Resolution 242 does not obligate Israel to withdraw from any of Judea/Samaria, and certainly does not require Israel to withdraw from the Jewish communities there.  Israel complied with its obligation under Resolution 242 to partially withdraw from territory captured in the 1967 defensive Six-Day War, when Israel withdrew from the Sinai pursuant to the Israeli-Egyptian Peace Treaty.  (The Sinai comprised 94% of the territory that Israel had captured, or recaptured during the Six-Day War.)  Furthermore, withdrawal under Res. 242 is contemplated only after “termination of all claims or states of belligerency.”  Thus, further Israeli withdrawal is also not required because the PA continues its ugly belligerency towards Israel.

ZOA also notes that Resolution 242 did nothing to impair Israel’s legal rights to all of Judea/Samaria – rights that are grounded in binding international treaties (including Article 22 of the League of Nations Covenant; the Mandate for Palestine (1922), San Remo Resolution (1920), Feisal-Weitzman Treaty (1919) (an Arab-Jewish treaty, the 1924 Anglo-American Convention [Treaty] (a U.S. treaty obligation ratified by the U.S. Senate in 1925).

ZOA notes that there is nothing sacrosanct about the lines existing prior to the Six-Day War – which were the non-binding 1949 Armistice lines (a/k/a the “green line” or “1949 Armistice lines” or “armistice demarcation lines” or “pre-1967 lines” or indefensible “suicide borders”). The 1949 armistice agreements signed by Israel and neighbors Jordan and Egypt established these “armistice demarcation lines” at approximately the point where the fighting stopped, after six Arab nations invaded and tried to destroy Israel in 1948-1949.  The armistice agreements specifically stated that the armistice lines were “without prejudice” to a future political settlement.  In other words, the parties acknowledged that the lines existing prior to the Six-Day War were not binding international “borders.”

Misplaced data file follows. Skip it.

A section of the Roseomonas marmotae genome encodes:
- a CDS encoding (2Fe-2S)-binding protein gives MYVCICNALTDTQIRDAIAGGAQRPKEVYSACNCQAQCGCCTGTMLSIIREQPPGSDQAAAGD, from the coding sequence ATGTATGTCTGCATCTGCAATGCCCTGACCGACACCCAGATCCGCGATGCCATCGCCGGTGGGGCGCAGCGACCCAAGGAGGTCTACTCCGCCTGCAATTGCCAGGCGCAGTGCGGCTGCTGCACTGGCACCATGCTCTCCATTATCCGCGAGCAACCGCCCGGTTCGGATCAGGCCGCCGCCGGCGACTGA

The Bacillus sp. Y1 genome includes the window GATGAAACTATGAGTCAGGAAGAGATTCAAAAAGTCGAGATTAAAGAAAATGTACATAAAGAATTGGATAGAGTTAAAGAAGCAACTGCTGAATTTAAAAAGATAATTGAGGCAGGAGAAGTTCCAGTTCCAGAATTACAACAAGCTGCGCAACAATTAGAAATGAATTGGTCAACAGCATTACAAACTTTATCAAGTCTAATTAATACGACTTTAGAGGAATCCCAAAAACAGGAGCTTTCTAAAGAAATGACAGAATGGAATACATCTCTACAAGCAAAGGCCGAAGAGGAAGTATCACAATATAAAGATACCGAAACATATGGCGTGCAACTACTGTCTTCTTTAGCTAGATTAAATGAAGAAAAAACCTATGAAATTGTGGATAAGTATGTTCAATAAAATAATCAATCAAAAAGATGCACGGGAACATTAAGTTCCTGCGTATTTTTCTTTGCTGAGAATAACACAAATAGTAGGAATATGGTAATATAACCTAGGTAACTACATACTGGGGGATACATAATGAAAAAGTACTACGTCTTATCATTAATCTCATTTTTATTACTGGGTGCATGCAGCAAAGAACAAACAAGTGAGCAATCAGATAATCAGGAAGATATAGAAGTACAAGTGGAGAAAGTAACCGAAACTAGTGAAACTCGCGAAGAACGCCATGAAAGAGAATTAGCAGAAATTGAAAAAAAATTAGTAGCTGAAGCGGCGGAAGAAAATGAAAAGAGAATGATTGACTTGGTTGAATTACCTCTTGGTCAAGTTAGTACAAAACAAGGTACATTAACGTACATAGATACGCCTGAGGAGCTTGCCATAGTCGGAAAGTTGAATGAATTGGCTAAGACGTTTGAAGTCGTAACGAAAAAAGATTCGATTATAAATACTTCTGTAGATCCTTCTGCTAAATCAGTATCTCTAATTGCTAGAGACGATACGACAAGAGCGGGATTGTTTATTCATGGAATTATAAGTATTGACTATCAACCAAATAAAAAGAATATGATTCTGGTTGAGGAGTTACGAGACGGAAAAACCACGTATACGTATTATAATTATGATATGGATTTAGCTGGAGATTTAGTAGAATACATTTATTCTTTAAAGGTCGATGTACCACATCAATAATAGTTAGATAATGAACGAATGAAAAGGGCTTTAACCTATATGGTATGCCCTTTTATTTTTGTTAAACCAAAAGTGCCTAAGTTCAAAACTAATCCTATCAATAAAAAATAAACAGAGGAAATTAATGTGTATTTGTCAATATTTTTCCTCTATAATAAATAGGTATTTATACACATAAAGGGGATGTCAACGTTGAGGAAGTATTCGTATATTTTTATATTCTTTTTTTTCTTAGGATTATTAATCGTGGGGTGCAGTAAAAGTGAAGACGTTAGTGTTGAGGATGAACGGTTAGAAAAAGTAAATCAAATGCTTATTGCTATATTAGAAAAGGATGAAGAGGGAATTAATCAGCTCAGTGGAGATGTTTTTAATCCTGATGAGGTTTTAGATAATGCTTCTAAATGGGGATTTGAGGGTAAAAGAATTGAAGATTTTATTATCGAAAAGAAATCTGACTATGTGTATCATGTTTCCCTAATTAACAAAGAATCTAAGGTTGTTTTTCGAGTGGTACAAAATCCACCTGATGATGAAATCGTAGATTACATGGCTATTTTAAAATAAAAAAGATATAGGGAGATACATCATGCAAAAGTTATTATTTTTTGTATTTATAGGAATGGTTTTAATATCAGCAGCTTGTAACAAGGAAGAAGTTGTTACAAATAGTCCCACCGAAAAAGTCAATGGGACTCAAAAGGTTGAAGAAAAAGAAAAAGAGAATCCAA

ZOA was also pleased to see the ambassador reiterate the Trump administration’s commitment to moving the U.S. Embassy to Jerusalem and recognizing Jerusalem as Israel’s eternal capital during the same interview, during the following exchange:

Interviewer: “Any chance that one day you’ll pack your office and bring the U.S. Embassy here to Jerusalem?

Ambassador Friedman: “Well, I sure hope so.  That was one of the commitments of the President, and he’s a man who keeps his word.  I think he made it clear to the public, it’s not a question of ‘if,’ but it’s a question of ‘when.’ . . . I do believe he will decide to ultimately move the embassy and most importantly, to recognize Jerusalem as the eternal capital of the State of Israel and the Jewish people. . . I really don’t have any doubt that sometime within his presidency, he will recognize Jerusalem as Israel’s capital.”

Ambassador Friedman also beautifully stated during the course of his interview: “This [Israel] is where the Jewish faith began, and where it is at its strongest.”

Ambassador Friedman deserves credit, not only for his statements to Walla last week, but also for using the term “alleged occupation” during his earlier interview with the Jerusalem Post, (See Mort Klein – There Is No Israeli ‘Occupation’: It’s Not Arab Land and 98 Percent of Palestinian-Arabs Live Under Arab Rule,” by Morton Klein, Breitbart, Sept. 29, 2017.)